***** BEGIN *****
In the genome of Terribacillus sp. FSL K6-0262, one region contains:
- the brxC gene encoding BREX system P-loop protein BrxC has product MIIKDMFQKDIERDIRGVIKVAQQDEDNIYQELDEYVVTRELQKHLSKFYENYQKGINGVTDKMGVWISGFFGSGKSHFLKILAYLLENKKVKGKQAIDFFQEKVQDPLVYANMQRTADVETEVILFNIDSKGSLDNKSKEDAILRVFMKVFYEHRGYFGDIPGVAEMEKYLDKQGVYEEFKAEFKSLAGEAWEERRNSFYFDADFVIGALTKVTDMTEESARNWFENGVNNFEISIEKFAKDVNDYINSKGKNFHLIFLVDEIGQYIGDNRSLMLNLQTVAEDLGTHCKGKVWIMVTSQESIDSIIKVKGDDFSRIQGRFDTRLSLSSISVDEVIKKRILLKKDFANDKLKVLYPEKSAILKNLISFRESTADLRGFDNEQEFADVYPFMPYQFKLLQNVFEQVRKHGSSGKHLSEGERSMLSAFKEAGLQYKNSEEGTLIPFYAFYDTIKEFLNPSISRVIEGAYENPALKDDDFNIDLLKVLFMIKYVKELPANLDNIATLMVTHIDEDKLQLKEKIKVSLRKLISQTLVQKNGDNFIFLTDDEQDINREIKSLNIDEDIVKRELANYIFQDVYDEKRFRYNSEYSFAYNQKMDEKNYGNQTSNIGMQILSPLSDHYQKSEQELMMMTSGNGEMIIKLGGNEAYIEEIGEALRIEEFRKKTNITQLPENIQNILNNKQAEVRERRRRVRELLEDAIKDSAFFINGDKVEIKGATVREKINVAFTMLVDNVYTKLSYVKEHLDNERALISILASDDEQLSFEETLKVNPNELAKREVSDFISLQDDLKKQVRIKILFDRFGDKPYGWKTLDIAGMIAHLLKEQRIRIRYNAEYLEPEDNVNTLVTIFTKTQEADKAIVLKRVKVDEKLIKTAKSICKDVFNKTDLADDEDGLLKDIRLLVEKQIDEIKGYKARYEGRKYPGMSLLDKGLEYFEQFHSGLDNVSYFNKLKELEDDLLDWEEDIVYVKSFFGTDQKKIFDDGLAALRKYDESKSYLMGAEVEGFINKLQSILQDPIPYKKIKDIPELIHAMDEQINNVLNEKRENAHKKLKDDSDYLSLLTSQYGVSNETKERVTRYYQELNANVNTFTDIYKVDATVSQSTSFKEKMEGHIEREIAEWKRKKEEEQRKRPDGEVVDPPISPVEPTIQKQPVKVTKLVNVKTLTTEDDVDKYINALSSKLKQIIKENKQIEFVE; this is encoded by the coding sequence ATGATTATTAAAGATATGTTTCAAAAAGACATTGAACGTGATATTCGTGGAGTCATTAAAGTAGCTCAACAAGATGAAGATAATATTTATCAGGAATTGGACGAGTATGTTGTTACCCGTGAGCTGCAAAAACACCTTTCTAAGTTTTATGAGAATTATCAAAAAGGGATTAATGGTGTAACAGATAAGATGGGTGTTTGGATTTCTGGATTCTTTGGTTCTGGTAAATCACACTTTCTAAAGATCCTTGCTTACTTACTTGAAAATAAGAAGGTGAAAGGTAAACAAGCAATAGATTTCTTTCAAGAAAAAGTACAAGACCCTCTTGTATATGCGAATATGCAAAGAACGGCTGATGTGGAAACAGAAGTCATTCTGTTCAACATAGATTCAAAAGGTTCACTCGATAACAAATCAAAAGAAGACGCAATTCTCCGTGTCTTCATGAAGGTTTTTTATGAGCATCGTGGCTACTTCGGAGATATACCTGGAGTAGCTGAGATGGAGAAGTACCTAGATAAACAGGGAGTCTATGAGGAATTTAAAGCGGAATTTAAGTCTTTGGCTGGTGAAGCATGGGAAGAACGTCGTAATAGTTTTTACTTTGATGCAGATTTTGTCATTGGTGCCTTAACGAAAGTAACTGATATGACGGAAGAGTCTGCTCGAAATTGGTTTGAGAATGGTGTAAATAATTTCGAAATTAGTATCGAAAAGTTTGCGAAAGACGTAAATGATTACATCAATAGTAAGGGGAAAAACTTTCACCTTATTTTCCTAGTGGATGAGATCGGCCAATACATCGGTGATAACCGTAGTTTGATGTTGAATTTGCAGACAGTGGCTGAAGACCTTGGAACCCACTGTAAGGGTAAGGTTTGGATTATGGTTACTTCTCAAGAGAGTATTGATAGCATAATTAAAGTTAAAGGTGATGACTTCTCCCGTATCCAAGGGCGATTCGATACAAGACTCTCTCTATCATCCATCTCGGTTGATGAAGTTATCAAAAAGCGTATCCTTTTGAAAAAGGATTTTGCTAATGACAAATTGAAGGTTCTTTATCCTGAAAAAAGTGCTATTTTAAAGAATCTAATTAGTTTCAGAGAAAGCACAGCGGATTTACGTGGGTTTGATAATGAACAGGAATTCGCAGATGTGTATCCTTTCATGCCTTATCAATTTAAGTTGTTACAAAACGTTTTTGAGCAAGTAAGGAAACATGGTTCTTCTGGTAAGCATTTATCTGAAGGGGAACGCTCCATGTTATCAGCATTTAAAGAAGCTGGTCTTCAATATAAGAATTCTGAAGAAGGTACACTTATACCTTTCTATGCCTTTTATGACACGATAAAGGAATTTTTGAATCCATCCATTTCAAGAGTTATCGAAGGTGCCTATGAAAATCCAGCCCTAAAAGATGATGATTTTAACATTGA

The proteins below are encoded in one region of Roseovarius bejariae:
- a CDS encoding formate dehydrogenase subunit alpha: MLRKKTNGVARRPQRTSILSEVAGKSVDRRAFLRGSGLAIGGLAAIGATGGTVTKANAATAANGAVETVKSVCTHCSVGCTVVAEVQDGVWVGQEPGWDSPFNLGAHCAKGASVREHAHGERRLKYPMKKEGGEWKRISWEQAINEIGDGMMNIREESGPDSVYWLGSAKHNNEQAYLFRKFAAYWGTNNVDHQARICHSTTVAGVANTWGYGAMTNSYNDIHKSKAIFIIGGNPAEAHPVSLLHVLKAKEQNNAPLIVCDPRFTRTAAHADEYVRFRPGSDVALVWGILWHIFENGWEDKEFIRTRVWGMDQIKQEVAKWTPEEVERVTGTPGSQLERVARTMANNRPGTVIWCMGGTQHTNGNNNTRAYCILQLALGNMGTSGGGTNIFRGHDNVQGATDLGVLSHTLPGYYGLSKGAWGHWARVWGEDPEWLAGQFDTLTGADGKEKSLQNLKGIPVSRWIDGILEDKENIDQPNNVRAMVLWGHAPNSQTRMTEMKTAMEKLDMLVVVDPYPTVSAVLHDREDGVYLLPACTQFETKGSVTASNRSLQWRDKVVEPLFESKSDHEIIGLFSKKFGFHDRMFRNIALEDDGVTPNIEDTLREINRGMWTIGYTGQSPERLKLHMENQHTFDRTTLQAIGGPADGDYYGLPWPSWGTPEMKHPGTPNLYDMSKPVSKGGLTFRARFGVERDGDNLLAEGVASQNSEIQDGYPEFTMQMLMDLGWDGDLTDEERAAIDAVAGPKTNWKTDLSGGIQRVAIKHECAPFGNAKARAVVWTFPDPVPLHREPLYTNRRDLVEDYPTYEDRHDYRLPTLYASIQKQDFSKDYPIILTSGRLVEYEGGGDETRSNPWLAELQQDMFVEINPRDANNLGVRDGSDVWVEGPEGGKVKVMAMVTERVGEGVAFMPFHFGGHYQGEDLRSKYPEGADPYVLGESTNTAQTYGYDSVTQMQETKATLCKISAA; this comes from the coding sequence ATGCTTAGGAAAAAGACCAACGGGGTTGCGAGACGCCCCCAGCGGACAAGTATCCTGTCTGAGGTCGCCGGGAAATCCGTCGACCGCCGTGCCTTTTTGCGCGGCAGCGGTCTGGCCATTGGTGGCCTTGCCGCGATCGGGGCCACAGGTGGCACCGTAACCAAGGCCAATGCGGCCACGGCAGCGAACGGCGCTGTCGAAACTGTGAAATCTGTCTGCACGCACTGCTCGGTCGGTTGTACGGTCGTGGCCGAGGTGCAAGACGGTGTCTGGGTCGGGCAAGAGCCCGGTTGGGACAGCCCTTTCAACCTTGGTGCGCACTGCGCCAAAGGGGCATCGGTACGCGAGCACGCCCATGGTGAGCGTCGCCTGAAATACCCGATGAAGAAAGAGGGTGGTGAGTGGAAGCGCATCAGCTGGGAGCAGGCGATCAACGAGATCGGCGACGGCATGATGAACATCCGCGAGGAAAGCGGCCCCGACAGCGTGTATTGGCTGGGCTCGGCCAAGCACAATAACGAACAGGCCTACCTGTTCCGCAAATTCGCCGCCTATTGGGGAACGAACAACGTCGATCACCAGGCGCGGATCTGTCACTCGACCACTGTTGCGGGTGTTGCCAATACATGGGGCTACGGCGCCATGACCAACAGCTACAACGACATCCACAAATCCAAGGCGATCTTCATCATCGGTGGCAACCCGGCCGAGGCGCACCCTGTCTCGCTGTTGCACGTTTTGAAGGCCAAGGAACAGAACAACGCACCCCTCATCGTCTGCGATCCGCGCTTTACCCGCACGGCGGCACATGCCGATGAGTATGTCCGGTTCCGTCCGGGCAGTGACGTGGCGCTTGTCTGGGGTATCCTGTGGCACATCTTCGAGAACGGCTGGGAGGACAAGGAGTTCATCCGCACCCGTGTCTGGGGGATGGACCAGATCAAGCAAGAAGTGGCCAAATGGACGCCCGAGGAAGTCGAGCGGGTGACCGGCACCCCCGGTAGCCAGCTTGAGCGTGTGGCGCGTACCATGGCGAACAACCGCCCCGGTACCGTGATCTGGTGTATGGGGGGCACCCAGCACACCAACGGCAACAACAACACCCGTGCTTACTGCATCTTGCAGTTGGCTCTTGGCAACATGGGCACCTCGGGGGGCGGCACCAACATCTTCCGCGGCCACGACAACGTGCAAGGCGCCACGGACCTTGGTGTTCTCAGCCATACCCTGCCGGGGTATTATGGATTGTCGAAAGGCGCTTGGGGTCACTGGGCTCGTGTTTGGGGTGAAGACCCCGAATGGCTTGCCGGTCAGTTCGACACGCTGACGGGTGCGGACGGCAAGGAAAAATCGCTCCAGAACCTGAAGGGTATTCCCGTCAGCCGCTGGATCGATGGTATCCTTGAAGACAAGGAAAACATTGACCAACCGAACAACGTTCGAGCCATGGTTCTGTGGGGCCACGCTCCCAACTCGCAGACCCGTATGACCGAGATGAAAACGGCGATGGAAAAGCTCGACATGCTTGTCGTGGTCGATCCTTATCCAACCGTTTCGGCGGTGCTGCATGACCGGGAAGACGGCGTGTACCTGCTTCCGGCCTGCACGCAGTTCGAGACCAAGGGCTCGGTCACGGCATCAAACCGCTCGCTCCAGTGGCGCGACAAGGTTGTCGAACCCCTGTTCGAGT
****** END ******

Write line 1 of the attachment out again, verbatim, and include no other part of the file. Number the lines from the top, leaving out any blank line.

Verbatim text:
In the genome of Terribacillus sp. FSL K6-0262, one region contains: